Minamikawa Nakai, Obama City 2.7 7.0
In able 6, wider river
2oncentrad 1
explain the elevaration
tion in the Jougri and Ka
explained by the pe of the T
layer which contains The Ka
a coine clocated in
area of diatomaceous earth in the
rich inompwhich
concerations. Ton for elevated co in
the Nagaso is n. We can
the above that ntratio
high ihe basimentary rock
, s
nge of discharges.
nt Cs sampling is required in
Cs data col-
lected over a period of 16 years. The annual average out-
flow of talS estimated at 8597 ton·year1,
hich cornds erage of 117.3 kg·ha1·year1.
Of this TAtde as 1d-
ing to 1·har1,
year1, coondin99.1 kg·ha·year .
In the abo analQs and AtdepS in the basin have
been corrected for altitude using the limited data avail-
able, as bn and AtdepS depend on, and
Using titudmethod utlined above,
the Atdep esti at six sites, namely Kuwajima,
ramine, SenamiTedori dam site, the Dainichi
site (aw Hirose (Nakajima). At these
six sites totalS ow was not constant, although
en showed that deposition in the upper
and that it gradually increased in the
Te cons basins in which the
ctions exceede0 mg·l1, and attempt to w
ted concents. The high con centra-
angi, Tedokehashi rivers can be
edori sedimentary rock
kehashi river also has
pper mompany its basin. There is an
Wakayama which is
S counds and contributes to elevated vary according to the altitude.
nthe reasncentrations
ot so clear however confirm from
Cs concens in rivers will be quite Shi
f tin has a sed layer containing
Such as the pyrite group.
Our research therefore demonstrates that if the con-
centration of 2
SO in the river water exceeds 2 - 3
mg· l 1 which may be supplied by AtdepS in the Hokuriku
region, the river will contain S that originates from sedi-
mentary rocks such as pyrite.
4.3. Further Research
There were limited data available for Cs due to a lack of
sampling, which is of particular concern because Cs is
strongly dependent on Qs. Nitrogen concentrations were
also strongly dependent on discharge; however, this was
mainly due to changes in organic nitrogen concentra-
tions, while inorganic nitrogen concentrations did not
change significantly. Compared with nitrogen outflow,
Cs may not changeso remarkably because the inorganic
nitrogen behavior will be comparable to that of sulfate.
However, to rectify the Cs data shortage issue, data from
as long a time period as possible will be used so as to
ensure inclusion of data for a wide ra
Therefore, more freque
future for more reliable results. Further, this research was
based on the hypothesis that the sulfur cycle was in a
steady state, which is in turn based on an analogy of the
nitrogen cycle, and verification of this hypothesis re-
mains as a research issue for the future.
5. Conclusion
Based on the hypothesis that S in river water consists
mainly of AtdepS and GeoS in mountainous basins, we
carried out quantitative analysis of TotalS (the product of
Cs and Qs) originating from AtdepS and GeoS. The Te-
dori River mountainous basin was chosen as a test basin,
because 16 years of data for Cs, Qs and AtdepS were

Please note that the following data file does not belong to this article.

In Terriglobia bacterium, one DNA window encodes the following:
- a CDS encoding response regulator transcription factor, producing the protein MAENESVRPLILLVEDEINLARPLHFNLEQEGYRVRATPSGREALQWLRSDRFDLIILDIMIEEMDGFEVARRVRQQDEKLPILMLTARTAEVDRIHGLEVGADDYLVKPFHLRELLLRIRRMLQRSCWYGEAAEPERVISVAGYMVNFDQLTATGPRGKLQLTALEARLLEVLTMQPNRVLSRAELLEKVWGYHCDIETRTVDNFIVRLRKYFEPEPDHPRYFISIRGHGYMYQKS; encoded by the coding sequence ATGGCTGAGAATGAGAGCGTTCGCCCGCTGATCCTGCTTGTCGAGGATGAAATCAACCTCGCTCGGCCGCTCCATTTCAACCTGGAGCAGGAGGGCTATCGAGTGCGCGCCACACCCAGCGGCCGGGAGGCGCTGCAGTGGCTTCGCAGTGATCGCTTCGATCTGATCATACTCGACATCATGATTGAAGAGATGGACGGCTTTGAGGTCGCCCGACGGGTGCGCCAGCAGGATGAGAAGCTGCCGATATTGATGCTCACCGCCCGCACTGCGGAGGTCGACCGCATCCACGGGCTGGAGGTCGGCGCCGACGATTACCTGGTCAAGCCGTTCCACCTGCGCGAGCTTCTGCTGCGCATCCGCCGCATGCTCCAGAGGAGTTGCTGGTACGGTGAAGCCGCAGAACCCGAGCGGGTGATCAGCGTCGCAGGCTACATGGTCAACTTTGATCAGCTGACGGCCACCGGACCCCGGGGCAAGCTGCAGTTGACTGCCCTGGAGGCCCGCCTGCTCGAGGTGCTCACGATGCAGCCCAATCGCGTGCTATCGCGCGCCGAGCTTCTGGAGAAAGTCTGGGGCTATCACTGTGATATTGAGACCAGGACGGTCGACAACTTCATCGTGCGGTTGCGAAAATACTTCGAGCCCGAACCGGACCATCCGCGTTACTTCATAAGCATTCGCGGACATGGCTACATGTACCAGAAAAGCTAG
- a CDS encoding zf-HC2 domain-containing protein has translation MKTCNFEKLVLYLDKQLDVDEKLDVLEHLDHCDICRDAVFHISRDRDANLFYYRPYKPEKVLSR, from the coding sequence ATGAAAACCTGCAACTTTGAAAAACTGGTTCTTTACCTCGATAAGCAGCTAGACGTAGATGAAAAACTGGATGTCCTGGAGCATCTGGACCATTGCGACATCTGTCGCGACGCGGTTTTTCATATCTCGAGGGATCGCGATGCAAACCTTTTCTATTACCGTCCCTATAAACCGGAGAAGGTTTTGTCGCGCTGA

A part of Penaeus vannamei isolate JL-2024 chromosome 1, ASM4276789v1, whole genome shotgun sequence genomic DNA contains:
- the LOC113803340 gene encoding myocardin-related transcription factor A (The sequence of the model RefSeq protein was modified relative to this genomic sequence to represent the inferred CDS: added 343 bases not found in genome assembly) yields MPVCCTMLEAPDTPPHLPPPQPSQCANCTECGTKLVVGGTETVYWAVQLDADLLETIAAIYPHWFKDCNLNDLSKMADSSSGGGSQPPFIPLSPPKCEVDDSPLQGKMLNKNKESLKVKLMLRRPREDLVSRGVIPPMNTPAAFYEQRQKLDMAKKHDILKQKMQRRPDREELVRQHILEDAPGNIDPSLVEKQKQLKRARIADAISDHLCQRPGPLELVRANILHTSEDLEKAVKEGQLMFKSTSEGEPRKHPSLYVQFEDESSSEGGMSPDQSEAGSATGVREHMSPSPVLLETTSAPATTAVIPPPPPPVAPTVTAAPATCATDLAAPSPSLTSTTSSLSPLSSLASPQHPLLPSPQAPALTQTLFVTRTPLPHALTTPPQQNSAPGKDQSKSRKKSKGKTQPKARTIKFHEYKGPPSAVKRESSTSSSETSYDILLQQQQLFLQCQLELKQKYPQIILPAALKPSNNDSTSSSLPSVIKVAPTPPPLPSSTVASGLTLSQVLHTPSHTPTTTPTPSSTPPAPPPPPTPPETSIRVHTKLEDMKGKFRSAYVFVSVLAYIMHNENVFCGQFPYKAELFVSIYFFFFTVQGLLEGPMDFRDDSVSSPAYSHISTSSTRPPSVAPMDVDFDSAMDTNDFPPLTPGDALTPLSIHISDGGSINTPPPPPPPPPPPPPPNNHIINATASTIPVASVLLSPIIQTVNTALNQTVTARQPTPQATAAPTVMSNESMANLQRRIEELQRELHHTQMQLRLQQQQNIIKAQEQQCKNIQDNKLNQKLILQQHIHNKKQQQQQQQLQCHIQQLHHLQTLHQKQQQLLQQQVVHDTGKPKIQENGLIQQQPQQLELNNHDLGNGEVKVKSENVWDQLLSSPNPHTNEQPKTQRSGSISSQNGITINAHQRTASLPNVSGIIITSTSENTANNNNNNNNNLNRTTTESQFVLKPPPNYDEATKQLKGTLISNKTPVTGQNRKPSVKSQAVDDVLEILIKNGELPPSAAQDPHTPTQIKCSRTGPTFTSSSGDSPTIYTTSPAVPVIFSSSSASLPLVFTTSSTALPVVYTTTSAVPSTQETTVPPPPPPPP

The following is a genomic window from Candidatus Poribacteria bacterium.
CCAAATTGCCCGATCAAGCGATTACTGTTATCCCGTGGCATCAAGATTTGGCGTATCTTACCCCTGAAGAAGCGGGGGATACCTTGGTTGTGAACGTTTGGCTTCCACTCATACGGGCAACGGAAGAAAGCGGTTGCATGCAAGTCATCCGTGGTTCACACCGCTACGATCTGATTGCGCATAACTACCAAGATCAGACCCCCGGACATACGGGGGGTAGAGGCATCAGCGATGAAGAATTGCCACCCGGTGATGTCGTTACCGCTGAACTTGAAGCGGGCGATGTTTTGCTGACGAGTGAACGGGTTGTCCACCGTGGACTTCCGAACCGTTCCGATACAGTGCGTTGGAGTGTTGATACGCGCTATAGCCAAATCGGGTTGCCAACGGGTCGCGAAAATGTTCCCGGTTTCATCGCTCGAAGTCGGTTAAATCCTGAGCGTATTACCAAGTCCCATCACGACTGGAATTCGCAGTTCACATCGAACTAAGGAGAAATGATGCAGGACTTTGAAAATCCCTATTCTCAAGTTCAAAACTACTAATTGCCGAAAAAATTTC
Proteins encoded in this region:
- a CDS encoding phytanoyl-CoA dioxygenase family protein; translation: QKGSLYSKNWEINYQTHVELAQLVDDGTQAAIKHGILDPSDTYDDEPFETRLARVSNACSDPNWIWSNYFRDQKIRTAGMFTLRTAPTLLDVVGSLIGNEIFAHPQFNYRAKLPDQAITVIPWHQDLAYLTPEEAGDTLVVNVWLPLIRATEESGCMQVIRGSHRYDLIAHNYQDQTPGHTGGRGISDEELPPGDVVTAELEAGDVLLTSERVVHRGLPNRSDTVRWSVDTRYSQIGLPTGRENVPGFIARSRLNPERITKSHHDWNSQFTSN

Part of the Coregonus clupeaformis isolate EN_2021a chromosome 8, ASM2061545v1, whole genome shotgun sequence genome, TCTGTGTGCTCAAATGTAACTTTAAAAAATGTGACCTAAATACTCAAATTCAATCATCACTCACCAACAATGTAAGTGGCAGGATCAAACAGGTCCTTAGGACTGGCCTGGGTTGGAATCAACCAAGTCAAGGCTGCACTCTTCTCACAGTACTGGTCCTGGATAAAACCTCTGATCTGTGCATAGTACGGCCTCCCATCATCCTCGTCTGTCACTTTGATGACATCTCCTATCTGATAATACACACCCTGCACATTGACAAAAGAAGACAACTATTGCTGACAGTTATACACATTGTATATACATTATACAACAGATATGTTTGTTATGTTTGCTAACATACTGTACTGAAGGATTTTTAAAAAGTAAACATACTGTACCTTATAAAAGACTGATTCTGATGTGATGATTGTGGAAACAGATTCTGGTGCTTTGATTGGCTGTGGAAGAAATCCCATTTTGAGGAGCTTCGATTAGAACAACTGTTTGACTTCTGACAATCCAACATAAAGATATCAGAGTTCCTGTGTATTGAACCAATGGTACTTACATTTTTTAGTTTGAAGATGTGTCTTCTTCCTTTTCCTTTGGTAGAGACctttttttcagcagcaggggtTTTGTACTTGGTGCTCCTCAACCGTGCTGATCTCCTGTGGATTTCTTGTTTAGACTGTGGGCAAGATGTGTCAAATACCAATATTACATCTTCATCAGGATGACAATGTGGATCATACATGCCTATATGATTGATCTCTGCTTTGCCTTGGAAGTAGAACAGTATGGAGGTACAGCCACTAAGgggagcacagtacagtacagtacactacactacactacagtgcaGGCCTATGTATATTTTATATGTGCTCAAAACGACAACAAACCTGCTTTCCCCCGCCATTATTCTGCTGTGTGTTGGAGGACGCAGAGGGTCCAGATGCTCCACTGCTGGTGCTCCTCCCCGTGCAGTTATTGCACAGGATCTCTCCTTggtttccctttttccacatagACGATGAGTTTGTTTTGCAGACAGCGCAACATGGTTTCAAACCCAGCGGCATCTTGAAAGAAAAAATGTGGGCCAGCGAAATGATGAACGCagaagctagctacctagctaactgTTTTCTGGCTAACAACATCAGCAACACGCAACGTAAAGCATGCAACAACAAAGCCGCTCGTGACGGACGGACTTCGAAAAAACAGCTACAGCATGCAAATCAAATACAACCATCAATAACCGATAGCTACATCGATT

available. Furthermore, we also have experience of cal-
culating the nitrogen balance for the same basin [19,20],
thus, the procedure for which is comparable to that for
the S analysis.
First, TotalS was calculated using Qs and
the To was
respoto an av
otalS, pS w
331 ton·year1, correspon
8.2 kg·yea and GeoS was 7266 to
g to
oth precipitatio
the ale correction o
S wasmated
, the
he T
ai) and
the Atdep of nitrog
catchment was low
lower reaches of the catchment [19,20]. The GeoS load
was strongly dependent on the individual site character-
istics, and in particular the Kuwajima site showed a re-
markably high GeoS load, which suggests that the sedi-
mentary rock at this site has much higher pyrite content
than at the other sites.
To help explain why GeoS was higher than AtdepS, we
examined the geological map of the study basin and con-
firmed that the sedimentary rock layer was rich in the
pyrite group. Finally, we examined the relationship be-
tween the characteristics of sedimentary rocks and GeoS
in many rivers in the Hokuriku Region because the cli-
mate conditions for AtdepS in this area are quite uniform.
From this examination it was clear that 2
trations greater than about 10 mg·l1 in river water were
closely related to the sedimentary layer containing the
pyrite group. In addition, we estimated that SO4
2 con-
ce 1
ntrations greater than 2 - 3 mg·l in river water in the
Hokuriku region would be influenced by GeoS.
6. Acknowledgements
We sincerely thank Professor Okazaki of Ishikawa Pre-
fectural University for commenting on the geochemical
reaction of sedimentary rocks and for providing adequate
references, and Professor Emeritus Kyuma of Kyoto Uni-
versity for kindly commenting. We also express sincere
thanks to the government of Ishikawa Prefecture for
providing valuable data. We also express thanks to the
co-researchers of a study entitled “Normal hydrologic cy-
cle as a core of irrigation water in the Tedori River ba-
sin” at Ishikawa Prefectural University, supported by the
Ministry of Agriculture, Forests and Fishery, for their
many valuable comments.